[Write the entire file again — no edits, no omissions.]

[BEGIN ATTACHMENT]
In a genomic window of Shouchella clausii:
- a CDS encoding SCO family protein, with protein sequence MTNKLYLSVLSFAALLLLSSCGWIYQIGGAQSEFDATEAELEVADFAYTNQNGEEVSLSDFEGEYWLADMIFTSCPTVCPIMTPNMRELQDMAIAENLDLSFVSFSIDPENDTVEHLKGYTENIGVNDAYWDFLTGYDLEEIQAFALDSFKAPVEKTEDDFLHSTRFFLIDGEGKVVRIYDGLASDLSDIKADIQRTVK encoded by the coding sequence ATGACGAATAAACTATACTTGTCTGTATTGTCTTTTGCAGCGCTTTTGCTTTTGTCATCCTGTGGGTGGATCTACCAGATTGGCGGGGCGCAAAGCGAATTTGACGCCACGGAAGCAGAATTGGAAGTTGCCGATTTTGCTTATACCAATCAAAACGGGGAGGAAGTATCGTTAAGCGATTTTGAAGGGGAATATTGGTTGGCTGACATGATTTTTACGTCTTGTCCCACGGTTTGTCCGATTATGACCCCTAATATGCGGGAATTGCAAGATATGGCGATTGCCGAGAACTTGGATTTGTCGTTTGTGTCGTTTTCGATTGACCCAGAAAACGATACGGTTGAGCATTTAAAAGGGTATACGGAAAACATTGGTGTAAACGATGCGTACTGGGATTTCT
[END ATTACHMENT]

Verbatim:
In a genomic window of Shouchella clausii:
- a CDS encoding SCO family protein, with protein sequence MTNKLYLSVLSFAALLLLSSCGWIYQIGGAQSEFDATEAELEVADFAYTNQNGEEVSLSDFEGEYWLADMIFTSCPTVCPIMTPNMRELQDMAIAENLDLSFVSFSIDPENDTVEHLKGYTENIGVNDAYWDFLTGYDLEEIQAFALDSFKAPVEKTEDDFLHSTRFFLIDGEGKVVRIYDGLASDLSDIKADIQRTVK encoded by the coding sequence ATGACGAATAAACTATACTTGTCTGTATTGTCTTTTGCAGCGCTTTTGCTTTTGTCATCCTGTGGGTGGATCTACCAGATTGGCGGGGCGCAAAGCGAATTTGACGCCACGGAAGCAGAATTGGAAGTTGCCGATTTTGCTTATACCAATCAAAACGGGGAGGAAGTATCGTTAAGCGATTTTGAAGGGGAATATTGGTTGGCTGACATGATTTTTACGTCTTGTCCCACGGTTTGTCCGATTATGACCCCTAATATGCGGGAATTGCAAGATATGGCGATTGCCGAGAACTTGGATTTGTCGTTTGTGTCGTTTTCGATTGACCCAGAAAACGATACGGTTGAGCATTTAAAAGGGTATACGGAAAACATTGGTGTAAACGATGCGTACTGGGATTTCT